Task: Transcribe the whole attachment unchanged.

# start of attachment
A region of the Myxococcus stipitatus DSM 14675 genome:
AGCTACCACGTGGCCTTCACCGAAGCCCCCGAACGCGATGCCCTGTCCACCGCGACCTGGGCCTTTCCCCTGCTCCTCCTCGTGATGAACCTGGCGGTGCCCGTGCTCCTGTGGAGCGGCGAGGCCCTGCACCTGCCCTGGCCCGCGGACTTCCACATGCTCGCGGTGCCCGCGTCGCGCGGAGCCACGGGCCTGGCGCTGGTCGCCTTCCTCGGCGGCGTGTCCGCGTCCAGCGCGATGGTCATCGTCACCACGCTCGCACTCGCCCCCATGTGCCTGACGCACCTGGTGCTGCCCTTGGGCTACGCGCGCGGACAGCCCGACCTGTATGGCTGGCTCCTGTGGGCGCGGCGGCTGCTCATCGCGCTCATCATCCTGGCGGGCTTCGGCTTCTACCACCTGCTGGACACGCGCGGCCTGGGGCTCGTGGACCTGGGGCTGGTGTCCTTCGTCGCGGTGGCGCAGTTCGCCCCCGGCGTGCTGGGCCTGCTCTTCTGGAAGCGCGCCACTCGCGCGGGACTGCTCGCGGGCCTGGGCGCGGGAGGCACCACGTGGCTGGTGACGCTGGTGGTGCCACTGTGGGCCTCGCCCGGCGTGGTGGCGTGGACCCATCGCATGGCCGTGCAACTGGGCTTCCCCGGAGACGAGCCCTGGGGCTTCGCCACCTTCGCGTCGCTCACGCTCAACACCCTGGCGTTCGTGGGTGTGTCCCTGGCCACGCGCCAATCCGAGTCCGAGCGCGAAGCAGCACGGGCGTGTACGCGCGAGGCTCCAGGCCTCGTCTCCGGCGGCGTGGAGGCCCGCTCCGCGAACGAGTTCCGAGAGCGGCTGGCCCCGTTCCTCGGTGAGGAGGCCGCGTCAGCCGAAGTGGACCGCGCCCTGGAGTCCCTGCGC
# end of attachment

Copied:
A region of the Myxococcus stipitatus DSM 14675 genome:
AGCTACCACGTGGCCTTCACCGAAGCCCCCGAACGCGATGCCCTGTCCACCGCGACCTGGGCCTTTCCCCTGCTCCTCCTCGTGATGAACCTGGCGGTGCCCGTGCTCCTGTGGAGCGGCGAGGCCCTGCACCTGCCCTGGCCCGCGGACTTCCACATGCTCGCGGTGCCCGCGTCGCGCGGAGCCACGGGCCTGGCGCTGGTCGCCTTCCTCGGCGGCGTGTCCGCGTCCAGCGCGATGGTCATCGTCACCACGCTCGCACTCGCCCCCATGTGCCTGACGCACCTGGTGCTGCCCTTGGGCTACGCGCGCGGACAGCCCGACCTGTATGGCTGGCTCCTGTGGGCGCGGCGGCTGCTCATCGCGCTCATCATCCTGGCGGGCTTCGGCTTCTACCACCTGCTGGACACGCGCGGCCTGGGGCTCGTGGACCTGGGGCTGGTGTCCTTCGTCGCGGTGGCGCAGTTCGCCCCCGGCGTGCTGGGCCTGCTCTTCTGGAAGCGCGCCACTCGCGCGGGACTGCTCGCGGGCCTGGGCGCGGGAGGCACCACGTGGCTGGTGACGCTGGTGGTGCCACTGTGGGCCTCGCCCGGCGTGGTGGCGTGGACCCATCGCATGGCCGTGCAACTGGGCTTCCCCGGAGACGAGCCCTGGGGCTTCGCCACCTTCGCGTCGCTCACGCTCAACACCCTGGCGTTCGTGGGTGTGTCCCTGGCCACGCGCCAATCCGAGTCCGAGCGCGAAGCAGCACGGGCGTGTACGCGCGAGGCTCCAGGCCTCGTCTCCGGCGGCGTGGAGGCCCGCTCCGCGAACGAGTTCCGAGAGCGGCTGGCCCCGTTCCTCGGTGAGGAGGCCGCGTCAGCCGAAGTGGACCGCGCCCTGGAGTCCCTGCGC